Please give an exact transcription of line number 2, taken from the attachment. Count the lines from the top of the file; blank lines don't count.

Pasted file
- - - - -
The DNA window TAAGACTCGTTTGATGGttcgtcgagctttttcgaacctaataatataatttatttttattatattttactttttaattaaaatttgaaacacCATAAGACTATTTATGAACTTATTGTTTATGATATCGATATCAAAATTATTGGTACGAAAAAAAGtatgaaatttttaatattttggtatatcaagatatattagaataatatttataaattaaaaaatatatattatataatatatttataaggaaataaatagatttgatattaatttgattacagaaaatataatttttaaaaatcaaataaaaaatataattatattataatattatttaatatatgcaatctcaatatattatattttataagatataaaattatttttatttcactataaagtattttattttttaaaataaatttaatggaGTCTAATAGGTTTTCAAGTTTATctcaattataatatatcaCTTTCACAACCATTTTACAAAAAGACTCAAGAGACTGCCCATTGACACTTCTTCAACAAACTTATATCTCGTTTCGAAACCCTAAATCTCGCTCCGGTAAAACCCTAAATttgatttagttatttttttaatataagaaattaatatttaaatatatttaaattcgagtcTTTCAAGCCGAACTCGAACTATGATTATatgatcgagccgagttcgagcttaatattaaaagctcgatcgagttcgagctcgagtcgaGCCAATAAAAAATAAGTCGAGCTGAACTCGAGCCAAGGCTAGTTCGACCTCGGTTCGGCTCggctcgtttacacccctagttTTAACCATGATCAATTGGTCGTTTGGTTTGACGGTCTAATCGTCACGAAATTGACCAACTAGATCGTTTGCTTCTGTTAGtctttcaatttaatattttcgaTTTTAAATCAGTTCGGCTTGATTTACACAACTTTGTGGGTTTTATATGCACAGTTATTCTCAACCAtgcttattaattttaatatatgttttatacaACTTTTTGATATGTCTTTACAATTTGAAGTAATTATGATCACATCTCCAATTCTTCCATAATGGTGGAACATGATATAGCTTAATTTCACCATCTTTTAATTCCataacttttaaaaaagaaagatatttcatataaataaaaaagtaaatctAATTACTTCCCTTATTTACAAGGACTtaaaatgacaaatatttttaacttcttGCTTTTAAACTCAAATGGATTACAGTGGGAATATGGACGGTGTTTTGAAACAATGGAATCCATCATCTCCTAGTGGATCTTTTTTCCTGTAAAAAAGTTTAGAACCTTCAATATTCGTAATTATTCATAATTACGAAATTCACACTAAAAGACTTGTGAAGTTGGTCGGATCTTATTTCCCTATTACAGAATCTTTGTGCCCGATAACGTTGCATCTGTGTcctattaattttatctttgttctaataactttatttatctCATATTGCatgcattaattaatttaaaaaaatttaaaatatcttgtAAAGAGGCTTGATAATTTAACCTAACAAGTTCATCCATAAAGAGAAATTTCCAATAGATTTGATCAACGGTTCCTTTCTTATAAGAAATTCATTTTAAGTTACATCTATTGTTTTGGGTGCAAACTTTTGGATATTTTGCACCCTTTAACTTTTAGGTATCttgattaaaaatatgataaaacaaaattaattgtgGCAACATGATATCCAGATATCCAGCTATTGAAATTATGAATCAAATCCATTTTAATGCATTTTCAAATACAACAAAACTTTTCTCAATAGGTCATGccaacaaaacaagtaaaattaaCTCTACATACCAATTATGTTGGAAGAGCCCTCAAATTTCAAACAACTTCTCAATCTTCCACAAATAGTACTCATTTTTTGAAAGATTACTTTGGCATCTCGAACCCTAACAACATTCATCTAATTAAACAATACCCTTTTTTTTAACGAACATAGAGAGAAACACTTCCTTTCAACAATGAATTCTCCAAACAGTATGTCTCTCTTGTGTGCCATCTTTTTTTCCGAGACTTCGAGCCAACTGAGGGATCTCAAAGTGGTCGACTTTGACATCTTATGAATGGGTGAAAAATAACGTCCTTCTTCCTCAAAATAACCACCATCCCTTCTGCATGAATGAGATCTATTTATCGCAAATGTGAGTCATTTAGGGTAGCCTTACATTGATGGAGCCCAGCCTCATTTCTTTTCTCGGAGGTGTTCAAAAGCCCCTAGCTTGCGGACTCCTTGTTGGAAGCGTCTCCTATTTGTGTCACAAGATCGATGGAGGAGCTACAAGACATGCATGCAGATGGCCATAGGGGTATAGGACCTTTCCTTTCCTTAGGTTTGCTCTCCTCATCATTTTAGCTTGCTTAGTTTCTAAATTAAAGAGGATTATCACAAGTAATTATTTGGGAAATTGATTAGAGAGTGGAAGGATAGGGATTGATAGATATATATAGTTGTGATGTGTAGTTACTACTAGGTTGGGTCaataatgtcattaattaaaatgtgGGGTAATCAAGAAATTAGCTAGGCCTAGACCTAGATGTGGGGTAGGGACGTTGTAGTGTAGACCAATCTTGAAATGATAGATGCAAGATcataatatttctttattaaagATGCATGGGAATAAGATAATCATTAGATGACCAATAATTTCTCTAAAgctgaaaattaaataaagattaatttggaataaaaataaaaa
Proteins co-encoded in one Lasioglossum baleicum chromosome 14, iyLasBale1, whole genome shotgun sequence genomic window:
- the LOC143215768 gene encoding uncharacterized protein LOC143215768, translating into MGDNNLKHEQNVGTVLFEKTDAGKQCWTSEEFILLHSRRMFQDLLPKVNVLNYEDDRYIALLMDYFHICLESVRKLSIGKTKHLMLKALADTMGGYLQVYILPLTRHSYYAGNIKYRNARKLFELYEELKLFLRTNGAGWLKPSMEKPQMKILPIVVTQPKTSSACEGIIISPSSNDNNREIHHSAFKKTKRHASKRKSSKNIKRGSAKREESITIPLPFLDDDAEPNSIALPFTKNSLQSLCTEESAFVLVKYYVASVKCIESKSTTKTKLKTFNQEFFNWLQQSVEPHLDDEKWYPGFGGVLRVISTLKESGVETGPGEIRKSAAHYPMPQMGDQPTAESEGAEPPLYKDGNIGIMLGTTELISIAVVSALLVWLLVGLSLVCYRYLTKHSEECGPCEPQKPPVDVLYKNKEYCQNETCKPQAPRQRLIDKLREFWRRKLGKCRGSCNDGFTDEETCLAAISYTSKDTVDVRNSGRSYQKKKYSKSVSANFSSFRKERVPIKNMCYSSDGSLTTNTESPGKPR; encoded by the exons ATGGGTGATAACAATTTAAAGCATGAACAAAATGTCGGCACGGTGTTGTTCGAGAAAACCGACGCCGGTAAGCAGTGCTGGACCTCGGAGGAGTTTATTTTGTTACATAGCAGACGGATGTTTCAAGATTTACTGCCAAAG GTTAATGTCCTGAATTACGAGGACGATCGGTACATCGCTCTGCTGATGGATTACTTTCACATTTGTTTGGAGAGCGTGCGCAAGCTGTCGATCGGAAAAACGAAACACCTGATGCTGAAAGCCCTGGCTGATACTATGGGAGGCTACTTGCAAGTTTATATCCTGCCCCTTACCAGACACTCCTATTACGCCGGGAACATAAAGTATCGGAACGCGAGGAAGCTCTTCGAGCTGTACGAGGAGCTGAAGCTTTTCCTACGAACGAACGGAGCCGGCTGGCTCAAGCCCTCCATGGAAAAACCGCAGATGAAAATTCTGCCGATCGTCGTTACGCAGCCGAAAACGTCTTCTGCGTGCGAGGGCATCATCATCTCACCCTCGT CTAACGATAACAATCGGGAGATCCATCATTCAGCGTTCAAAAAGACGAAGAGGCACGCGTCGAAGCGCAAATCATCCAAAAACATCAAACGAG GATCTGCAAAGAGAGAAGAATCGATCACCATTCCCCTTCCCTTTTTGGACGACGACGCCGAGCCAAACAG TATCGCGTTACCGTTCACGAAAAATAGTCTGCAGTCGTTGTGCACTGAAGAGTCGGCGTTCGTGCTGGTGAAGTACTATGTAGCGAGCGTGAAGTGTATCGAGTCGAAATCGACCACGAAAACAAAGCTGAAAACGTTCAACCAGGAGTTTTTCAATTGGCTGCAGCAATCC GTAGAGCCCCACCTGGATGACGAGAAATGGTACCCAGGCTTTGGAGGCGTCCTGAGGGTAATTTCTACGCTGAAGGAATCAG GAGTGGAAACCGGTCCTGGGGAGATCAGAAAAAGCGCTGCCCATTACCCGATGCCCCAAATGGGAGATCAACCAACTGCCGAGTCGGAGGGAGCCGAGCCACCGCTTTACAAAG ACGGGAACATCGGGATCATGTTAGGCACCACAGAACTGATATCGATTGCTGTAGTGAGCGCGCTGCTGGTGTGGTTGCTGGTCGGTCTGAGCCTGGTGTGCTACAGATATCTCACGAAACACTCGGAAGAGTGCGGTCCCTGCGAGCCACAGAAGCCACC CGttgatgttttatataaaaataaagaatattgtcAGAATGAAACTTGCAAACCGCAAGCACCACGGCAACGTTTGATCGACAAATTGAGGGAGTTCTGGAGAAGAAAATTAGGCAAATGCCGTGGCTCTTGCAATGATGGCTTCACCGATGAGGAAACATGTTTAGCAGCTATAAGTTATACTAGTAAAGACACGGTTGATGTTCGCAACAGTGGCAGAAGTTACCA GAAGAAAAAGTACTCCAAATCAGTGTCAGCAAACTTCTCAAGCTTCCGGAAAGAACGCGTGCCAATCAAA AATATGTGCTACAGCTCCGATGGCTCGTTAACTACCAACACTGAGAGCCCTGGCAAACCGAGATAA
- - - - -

Proteins co-encoded in one Lasioglossum baleicum chromosome 14, iyLasBale1, whole genome shotgun sequence genomic window: